United States District Court, S.D. Illinois
MEMORANDUM AND ORDER
J. ROSENSTENGEL United States District Judge
Darnell Brown, Jr., a pro se Plaintiff,
filed the complaint in this action pursuant to 42 U.S.C.
§ 1983. (Doc. 1). Plaintiff also has filed a Motion for
Leave to proceed in Forma Pauperis
(“IFP”) (Doc. 2) pursuant to 28 U.S.C. §
1915 is meant to ensure that indigent litigants have
meaningful access to the federal courts, and it applies to
non-prisoner plaintiffs and prisoners alike. Neitzke v.
Williams, 490 U.S. 319, 324 (1989); Floyd v. United
States Postal Serv., 105 F.3d 274, 275-77 (6th Cir.
1997) (overruled on other grounds) (“[T]he only logical
interpretation of the statute is that non-prisoners have the
option to proceed in forma pauperis under §
1915(a).”). Under § 1915, an indigent party may
commence a federal court action, without paying required
costs and fees, upon submission of an affidavit asserting
inability “to pay such fees or give security
therefor” and stating “the nature of the action,
defense or appeal and the affiant's belief that the
person is entitled to redress.” 28 U.S.C. §
1915(a)(1). Plaintiff has done so in this case, but the
Court's inquiry does not end there.
1915(e)(2) requires careful threshold scrutiny of the
complaint filed by an IFP plaintiff. A court can deny a
qualified plaintiff leave to file IFP or dismiss a case if
the action is clearly frivolous or malicious, fails to state
a claim, or is a claim for money damages against an immune
defendant. 28 U.S.C. § 1915(e)(2)(B). An action fails to
state a claim if it does not plead “enough facts to
state a claim to rlief that is plausible on its face.”
Bell Atlantic Corp. v. Twombly, 550 U.S. 544, 570
(2007). An action is frivolous if it “lack[s] an
arguable basis either in law or in fact.” Neitzke
v. Williams, 490 U.S. 319, 325 (1989). A claim is
legally frivolous if it is “based on an indisputably
meritless legal theory.” Id. at 327-328. A
claim is factually frivolous if it is “clearly
baseless, ” “fanciful, ” “fantastic,
” “delusional, ” “irrational, ”
or “wholly incredible.” Denton v.
Hernandez, 504 U.S. 24, 32-33 (1992). See also
Felton v. City of Chicago, 827 F.3d 632, 635 (7th Cir.
evaluating whether a complaint is factually frivolous for
purposes of the in forma pauperis statute, the Court
need not “accept without question the truth of the
plaintiff's allegations.” Denton, 504 U.S.
at 34. Instead, the statute “accords judges not only
the authority to dismiss a claim based on an undisputably
meritless legal theory, but also the unusual power to pierce
the veil of the complaint's factual allegations and
dismiss those claims whose factual contentions are clearly
baseless.” Neitzke, 490 U.S. at 325.
reasons set forth below, Plaintiff's complaint does not
survive review under the above standard.
to the complaint, Plaintiff, who was a student at Southern
Illinois University in Carbondale, Illinois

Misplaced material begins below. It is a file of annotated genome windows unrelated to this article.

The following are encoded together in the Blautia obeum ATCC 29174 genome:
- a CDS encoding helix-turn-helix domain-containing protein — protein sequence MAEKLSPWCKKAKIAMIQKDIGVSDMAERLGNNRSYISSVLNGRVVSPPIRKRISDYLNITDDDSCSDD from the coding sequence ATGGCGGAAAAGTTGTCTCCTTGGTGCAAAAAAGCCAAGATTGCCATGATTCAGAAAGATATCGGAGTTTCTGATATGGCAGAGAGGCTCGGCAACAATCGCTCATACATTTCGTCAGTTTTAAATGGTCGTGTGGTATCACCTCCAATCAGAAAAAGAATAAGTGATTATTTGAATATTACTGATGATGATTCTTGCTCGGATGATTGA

(“SIUC”), was wrongfully arrested “during
finals week.” (Doc. 1, p. 5). Plaintiff alleges that
his wrongful arrest is the result of a conspiracy or
“plot” involving employees at SIUC, as well as
“Beyonce Knowles Carter and many other celebrities and
famous wealthy people like the Rocefeller [sic]
Family.” (Doc. 1, pp. 1, 5-6).
purpose of the conspiracy was to prevent Plaintiff from
graduating and to allow him to sell cocaine on behalf of SIUC
as a way to pay for the basketball program at SIUC (or as a
way to pay Plaintiff for playing basketball for SIUC). (Doc.
1, pp. 5-6; Doc. 1-1 p. 1). Plaintiff specifically alleges as
follows with regard to the alleged conspiracy:
•The “entire city of Carbondale was taken over by
wealthy celebrities and famous people in a proxy to seduce
[Plaintiff] to sell cocaine for the institution.” (Doc.
1, p. 5).
• “SIU has offered to give [Plaintiff] cocaine in
order to play college basketball for the institution. I have
refused and because of this they have been taking actions
towards me to mess up my career aspirations.” (Doc.
1-1, p. 1).
• “[M]ajor recording artist[s] like Beyonce have
traveled to the school to harass me and steal my copyrighted
work using it for her Lemonade album.” (Doc. 1-1, p.
alleges he has been wrongfully arrested multiple times,
including a wrongful arrest for damage to a vending machine,
all in furtherance of the conspiracy. Id. At least
one of the wrongful arrests involved a misdemeanor that
resulted in Plaintiff serving time in jail. (Doc. 1, p. 6).
In addition to the loss of liberty, Plaintiff contends the
conspiracy prevented him from graduating, left him homeless,
and has interfered with his ability to locate employment.
(Doc. 1, Doc. 1-1, p. 2).
two-page handwritten note attached to the complaint as an
exhibit states that Plaintiff currently has an active case
due to an arrest at Rehn Hall - Case Number 16-cm-258,
Jackson County, Illinois. (Doc. 1-1). A review of publicly
available Court records reveals that in 2016 Plaintiff was
charged with two class A misdemeanors in Case Number